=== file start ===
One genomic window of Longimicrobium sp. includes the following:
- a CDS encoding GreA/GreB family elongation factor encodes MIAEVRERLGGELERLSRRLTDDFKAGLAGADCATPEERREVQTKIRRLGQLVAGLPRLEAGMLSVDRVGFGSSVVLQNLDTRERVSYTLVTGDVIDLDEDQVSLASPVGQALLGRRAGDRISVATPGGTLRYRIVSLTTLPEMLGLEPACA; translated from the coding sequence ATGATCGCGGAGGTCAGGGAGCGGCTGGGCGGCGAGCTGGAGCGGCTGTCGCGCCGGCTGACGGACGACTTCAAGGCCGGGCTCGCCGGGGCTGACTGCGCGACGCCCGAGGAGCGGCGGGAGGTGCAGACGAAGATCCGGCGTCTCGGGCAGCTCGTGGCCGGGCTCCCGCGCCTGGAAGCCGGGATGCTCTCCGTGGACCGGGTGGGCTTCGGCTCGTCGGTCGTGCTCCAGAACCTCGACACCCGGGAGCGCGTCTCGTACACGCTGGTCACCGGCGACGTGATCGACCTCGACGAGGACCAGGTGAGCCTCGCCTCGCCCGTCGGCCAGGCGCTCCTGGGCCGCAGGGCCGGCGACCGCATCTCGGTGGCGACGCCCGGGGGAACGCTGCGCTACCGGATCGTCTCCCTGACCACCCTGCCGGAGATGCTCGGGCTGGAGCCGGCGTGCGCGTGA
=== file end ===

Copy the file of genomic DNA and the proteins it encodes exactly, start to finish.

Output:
One genomic window of Longimicrobium sp. includes the following:
- a CDS encoding GreA/GreB family elongation factor encodes MIAEVRERLGGELERLSRRLTDDFKAGLAGADCATPEERREVQTKIRRLGQLVAGLPRLEAGMLSVDRVGFGSSVVLQNLDTRERVSYTLVTGDVIDLDEDQVSLASPVGQALLGRRAGDRISVATPGGTLRYRIVSLTTLPEMLGLEPACA; translated from the coding sequence ATGATCGCGGAGGTCAGGGAGCGGCTGGGCGGCGAGCTGGAGCGGCTGTCGCGCCGGCTGACGGACGACTTCAAGGCCGGGCTCGCCGGGGCTGACTGCGCGACGCCCGAGGAGCGGCGGGAGGTGCAGACGAAGATCCGGCGTCTCGGGCAGCTCGTGGCCGGGCTCCCGCGCCTGGAAGCCGGGATGCTCTCCGTGGACCGGGTGGGCTTCGGCTCGTCGGTCGTGCTCCAGAACCTCGACACCCGGGAGCGCGTCTCGTACACGCTGGTCACCGGCGACGTGATCGACCTCGACGAGGACCAGGTGAGCCTCGCCTCGCCCGTCGGCCAGGCGCTCCTGGGCCGCAGGGCCGGCGACCGCATCTCGGTGGCGACGCCCGGGGGAACGCTGCGCTACCGGATCGTCTCCCTGACCACCCTGCCGGAGATGCTCGGGCTGGAGCCGGCGTGCGCGTGA